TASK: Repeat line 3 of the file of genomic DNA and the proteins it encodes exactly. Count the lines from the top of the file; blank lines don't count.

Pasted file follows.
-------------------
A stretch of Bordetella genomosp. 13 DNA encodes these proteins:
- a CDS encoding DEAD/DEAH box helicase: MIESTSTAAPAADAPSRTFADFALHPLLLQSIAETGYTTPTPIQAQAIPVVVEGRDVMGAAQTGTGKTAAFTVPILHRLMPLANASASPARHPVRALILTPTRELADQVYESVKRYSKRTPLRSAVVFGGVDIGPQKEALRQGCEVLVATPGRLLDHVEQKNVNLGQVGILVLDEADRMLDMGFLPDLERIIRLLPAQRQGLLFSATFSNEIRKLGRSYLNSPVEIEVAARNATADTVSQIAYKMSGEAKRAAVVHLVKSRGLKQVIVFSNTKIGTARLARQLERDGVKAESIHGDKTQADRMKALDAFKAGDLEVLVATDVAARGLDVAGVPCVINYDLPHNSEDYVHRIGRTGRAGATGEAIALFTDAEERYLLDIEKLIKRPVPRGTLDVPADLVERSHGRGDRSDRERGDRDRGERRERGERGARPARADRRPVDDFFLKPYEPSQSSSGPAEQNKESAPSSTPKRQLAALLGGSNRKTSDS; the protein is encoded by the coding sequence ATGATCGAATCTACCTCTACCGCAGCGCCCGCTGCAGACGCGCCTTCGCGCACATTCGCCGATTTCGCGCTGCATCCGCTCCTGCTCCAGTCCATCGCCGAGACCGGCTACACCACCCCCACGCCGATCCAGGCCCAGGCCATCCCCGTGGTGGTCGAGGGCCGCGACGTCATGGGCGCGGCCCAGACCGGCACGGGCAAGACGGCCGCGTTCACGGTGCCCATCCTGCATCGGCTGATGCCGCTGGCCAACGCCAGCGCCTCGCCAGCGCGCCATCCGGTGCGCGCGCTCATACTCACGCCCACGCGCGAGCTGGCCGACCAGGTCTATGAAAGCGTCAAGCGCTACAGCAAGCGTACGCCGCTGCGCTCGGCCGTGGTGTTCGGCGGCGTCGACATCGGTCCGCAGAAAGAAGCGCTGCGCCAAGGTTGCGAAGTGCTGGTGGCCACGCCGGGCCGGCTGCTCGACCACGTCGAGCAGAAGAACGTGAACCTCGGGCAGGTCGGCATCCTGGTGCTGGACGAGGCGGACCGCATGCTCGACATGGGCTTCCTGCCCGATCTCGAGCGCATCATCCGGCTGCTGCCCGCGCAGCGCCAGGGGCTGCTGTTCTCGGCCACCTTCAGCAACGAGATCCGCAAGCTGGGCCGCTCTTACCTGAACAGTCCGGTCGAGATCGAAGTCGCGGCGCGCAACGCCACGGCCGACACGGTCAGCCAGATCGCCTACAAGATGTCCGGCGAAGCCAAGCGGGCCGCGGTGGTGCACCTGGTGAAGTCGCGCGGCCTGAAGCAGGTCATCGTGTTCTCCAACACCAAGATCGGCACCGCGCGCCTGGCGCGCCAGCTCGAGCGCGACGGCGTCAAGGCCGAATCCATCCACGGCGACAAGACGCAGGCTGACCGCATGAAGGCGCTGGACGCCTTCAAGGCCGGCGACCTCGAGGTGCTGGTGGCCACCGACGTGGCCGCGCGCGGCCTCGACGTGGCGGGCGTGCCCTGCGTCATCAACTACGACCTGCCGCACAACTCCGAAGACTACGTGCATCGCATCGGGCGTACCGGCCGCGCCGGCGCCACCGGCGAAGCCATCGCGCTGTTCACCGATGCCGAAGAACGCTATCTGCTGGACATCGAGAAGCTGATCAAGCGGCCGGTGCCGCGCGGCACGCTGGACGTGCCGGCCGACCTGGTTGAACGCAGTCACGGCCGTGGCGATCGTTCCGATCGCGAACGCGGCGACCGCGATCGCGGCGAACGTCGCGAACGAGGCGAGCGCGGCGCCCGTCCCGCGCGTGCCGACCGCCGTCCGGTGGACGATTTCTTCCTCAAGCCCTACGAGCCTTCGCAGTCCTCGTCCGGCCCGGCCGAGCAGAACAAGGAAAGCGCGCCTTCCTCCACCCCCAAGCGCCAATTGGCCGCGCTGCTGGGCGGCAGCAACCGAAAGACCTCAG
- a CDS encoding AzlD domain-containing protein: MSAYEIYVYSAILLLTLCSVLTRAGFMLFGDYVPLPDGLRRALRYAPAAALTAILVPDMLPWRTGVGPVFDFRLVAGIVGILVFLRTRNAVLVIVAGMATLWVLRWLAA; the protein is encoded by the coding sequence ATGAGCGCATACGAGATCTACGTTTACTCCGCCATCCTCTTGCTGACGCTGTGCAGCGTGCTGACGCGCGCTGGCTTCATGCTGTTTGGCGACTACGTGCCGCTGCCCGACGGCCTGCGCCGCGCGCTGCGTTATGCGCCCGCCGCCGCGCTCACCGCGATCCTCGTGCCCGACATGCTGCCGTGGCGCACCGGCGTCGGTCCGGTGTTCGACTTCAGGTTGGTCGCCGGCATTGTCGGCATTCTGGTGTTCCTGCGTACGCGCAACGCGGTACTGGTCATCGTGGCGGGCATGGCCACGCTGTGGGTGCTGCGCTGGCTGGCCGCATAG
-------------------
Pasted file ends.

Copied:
- a CDS encoding AzlD domain-containing protein: MSAYEIYVYSAILLLTLCSVLTRAGFMLFGDYVPLPDGLRRALRYAPAAALTAILVPDMLPWRTGVGPVFDFRLVAGIVGILVFLRTRNAVLVIVAGMATLWVLRWLAA; the protein is encoded by the coding sequence ATGAGCGCATACGAGATCTACGTTTACTCCGCCATCCTCTTGCTGACGCTGTGCAGCGTGCTGACGCGCGCTGGCTTCATGCTGTTTGGCGACTACGTGCCGCTGCCCGACGGCCTGCGCCGCGCGCTGCGTTATGCGCCCGCCGCCGCGCTCACCGCGATCCTCGTGCCCGACATGCTGCCGTGGCGCACCGGCGTCGGTCCGGTGTTCGACTTCAGGTTGGTCGCCGGCATTGTCGGCATTCTGGTGTTCCTGCGTACGCGCAACGCGGTACTGGTCATCGTGGCGGGCATGGCCACGCTGTGGGTGCTGCGCTGGCTGGCCGCATAG